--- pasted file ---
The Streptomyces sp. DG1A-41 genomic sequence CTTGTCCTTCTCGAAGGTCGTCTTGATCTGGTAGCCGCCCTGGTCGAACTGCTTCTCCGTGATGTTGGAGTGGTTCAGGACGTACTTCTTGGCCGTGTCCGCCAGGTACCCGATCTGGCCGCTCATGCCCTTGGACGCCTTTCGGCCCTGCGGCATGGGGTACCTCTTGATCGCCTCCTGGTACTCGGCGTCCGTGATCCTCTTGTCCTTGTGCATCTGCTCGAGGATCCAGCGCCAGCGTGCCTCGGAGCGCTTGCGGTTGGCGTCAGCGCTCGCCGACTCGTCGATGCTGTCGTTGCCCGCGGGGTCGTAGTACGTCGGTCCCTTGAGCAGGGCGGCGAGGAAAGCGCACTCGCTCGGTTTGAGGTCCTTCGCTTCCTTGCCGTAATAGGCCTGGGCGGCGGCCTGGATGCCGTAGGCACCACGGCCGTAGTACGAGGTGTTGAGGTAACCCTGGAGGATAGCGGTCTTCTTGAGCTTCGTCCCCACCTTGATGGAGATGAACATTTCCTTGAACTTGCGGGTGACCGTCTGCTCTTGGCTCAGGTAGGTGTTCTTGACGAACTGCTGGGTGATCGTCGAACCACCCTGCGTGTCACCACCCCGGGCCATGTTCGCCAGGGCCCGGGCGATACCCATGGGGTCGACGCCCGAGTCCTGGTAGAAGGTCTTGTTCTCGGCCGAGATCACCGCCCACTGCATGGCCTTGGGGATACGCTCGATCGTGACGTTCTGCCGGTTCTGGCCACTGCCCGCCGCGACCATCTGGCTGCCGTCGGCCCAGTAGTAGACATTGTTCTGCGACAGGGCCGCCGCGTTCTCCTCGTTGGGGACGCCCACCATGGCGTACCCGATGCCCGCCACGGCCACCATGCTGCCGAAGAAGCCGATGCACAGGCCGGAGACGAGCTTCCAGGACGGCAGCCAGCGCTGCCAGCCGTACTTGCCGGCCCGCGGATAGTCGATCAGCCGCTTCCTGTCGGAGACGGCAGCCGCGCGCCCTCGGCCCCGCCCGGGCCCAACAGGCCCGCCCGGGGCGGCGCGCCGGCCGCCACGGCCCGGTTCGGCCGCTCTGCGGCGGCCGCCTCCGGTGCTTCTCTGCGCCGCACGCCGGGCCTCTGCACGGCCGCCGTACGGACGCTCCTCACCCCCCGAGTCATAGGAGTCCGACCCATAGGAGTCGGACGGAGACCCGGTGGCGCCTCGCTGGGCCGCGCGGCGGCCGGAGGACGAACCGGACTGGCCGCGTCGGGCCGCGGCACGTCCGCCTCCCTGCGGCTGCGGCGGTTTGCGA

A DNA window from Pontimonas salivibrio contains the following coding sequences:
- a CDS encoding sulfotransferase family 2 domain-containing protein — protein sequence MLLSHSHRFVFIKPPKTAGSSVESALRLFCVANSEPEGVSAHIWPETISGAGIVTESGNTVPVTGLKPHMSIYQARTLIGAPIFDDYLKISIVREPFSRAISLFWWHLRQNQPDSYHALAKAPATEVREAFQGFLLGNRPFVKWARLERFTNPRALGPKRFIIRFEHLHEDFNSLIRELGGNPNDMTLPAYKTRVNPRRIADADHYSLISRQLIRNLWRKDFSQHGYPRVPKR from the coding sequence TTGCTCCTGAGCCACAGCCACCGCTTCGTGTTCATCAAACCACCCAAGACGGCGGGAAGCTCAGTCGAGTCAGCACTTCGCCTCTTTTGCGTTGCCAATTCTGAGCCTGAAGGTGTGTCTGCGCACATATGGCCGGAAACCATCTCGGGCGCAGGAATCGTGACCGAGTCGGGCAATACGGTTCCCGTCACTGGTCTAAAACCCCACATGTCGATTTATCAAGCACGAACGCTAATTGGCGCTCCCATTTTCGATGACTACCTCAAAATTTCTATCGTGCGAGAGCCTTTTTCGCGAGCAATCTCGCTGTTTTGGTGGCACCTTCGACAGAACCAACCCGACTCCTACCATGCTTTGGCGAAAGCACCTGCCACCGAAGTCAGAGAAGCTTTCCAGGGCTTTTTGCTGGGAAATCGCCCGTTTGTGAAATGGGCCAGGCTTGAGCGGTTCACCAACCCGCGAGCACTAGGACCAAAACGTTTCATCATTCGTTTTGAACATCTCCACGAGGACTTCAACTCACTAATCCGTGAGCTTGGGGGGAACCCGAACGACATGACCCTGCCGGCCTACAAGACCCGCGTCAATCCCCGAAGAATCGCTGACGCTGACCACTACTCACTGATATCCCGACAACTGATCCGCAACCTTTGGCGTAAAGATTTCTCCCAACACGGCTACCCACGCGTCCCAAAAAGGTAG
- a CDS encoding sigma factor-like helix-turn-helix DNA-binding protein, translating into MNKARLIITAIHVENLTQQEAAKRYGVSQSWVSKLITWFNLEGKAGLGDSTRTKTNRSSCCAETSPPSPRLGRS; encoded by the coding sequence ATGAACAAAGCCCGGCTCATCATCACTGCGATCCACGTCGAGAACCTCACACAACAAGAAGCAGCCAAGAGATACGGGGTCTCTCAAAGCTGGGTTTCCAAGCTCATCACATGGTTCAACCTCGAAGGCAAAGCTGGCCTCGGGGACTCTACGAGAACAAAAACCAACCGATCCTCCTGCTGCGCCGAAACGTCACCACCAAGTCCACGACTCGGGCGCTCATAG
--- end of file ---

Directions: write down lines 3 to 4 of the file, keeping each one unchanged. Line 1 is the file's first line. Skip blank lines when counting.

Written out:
- a CDS encoding sulfotransferase family 2 domain-containing protein — protein sequence MLLSHSHRFVFIKPPKTAGSSVESALRLFCVANSEPEGVSAHIWPETISGAGIVTESGNTVPVTGLKPHMSIYQARTLIGAPIFDDYLKISIVREPFSRAISLFWWHLRQNQPDSYHALAKAPATEVREAFQGFLLGNRPFVKWARLERFTNPRALGPKRFIIRFEHLHEDFNSLIRELGGNPNDMTLPAYKTRVNPRRIADADHYSLISRQLIRNLWRKDFSQHGYPRVPKR from the coding sequence TTGCTCCTGAGCCACAGCCACCGCTTCGTGTTCATCAAACCACCCAAGACGGCGGGAAGCTCAGTCGAGTCAGCACTTCGCCTCTTTTGCGTTGCCAATTCTGAGCCTGAAGGTGTGTCTGCGCACATATGGCCGGAAACCATCTCGGGCGCAGGAATCGTGACCGAGTCGGGCAATACGGTTCCCGTCACTGGTCTAAAACCCCACATGTCGATTTATCAAGCACGAACGCTAATTGGCGCTCCCATTTTCGATGACTACCTCAAAATTTCTATCGTGCGAGAGCCTTTTTCGCGAGCAATCTCGCTGTTTTGGTGGCACCTTCGACAGAACCAACCCGACTCCTACCATGCTTTGGCGAAAGCACCTGCCACCGAAGTCAGAGAAGCTTTCCAGGGCTTTTTGCTGGGAAATCGCCCGTTTGTGAAATGGGCCAGGCTTGAGCGGTTCACCAACCCGCGAGCACTAGGACCAAAACGTTTCATCATTCGTTTTGAACATCTCCACGAGGACTTCAACTCACTAATCCGTGAGCTTGGGGGGAACCCGAACGACATGACCCTGCCGGCCTACAAGACCCGCGTCAATCCCCGAAGAATCGCTGACGCTGACCACTACTCACTGATATCCCGACAACTGATCCGCAACCTTTGGCGTAAAGATTTCTCCCAACACGGCTACCCACGCGTCCCAAAAAGGTAG
- a CDS encoding sigma factor-like helix-turn-helix DNA-binding protein, translating into MNKARLIITAIHVENLTQQEAAKRYGVSQSWVSKLITWFNLEGKAGLGDSTRTKTNRSSCCAETSPPSPRLGRS; encoded by the coding sequence ATGAACAAAGCCCGGCTCATCATCACTGCGATCCACGTCGAGAACCTCACACAACAAGAAGCAGCCAAGAGATACGGGGTCTCTCAAAGCTGGGTTTCCAAGCTCATCACATGGTTCAACCTCGAAGGCAAAGCTGGCCTCGGGGACTCTACGAGAACAAAAACCAACCGATCCTCCTGCTGCGCCGAAACGTCACCACCAAGTCCACGACTCGGGCGCTCATAG